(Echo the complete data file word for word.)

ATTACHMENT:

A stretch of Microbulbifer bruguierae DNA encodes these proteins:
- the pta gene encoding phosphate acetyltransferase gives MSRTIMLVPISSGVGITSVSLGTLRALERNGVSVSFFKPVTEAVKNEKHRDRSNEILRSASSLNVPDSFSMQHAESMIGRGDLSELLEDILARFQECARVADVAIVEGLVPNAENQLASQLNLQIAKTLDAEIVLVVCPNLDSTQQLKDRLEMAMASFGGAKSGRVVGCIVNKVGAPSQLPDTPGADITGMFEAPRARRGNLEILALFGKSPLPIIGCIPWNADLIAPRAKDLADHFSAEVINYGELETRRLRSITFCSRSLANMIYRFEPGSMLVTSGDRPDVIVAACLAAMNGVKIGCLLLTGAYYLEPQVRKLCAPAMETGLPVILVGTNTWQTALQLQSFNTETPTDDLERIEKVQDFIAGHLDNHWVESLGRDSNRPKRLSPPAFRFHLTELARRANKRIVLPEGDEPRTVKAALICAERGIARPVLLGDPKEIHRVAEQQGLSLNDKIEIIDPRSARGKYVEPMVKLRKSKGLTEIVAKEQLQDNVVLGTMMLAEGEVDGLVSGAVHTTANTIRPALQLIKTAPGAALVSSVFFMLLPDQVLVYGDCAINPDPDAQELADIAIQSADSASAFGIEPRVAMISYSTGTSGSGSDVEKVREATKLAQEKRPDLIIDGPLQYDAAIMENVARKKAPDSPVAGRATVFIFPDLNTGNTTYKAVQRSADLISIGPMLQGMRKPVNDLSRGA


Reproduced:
A stretch of Microbulbifer bruguierae DNA encodes these proteins:
- the pta gene encoding phosphate acetyltransferase gives MSRTIMLVPISSGVGITSVSLGTLRALERNGVSVSFFKPVTEAVKNEKHRDRSNEILRSASSLNVPDSFSMQHAESMIGRGDLSELLEDILARFQECARVADVAIVEGLVPNAENQLASQLNLQIAKTLDAEIVLVVCPNLDSTQQLKDRLEMAMASFGGAKSGRVVGCIVNKVGAPSQLPDTPGADITGMFEAPRARRGNLEILALFGKSPLPIIGCIPWNADLIAPRAKDLADHFSAEVINYGELETRRLRSITFCSRSLANMIYRFEPGSMLVTSGDRPDVIVAACLAAMNGVKIGCLLLTGAYYLEPQVRKLCAPAMETGLPVILVGTNTWQTALQLQSFNTETPTDDLERIEKVQDFIAGHLDNHWVESLGRDSNRPKRLSPPAFRFHLTELARRANKRIVLPEGDEPRTVKAALICAERGIARPVLLGDPKEIHRVAEQQGLSLNDKIEIIDPRSARGKYVEPMVKLRKSKGLTEIVAKEQLQDNVVLGTMMLAEGEVDGLVSGAVHTTANTIRPALQLIKTAPGAALVSSVFFMLLPDQVLVYGDCAINPDPDAQELADIAIQSADSASAFGIEPRVAMISYSTGTSGSGSDVEKVREATKLAQEKRPDLIIDGPLQYDAAIMENVARKKAPDSPVAGRATVFIFPDLNTGNTTYKAVQRSADLISIGPMLQGMRKPVNDLSRGA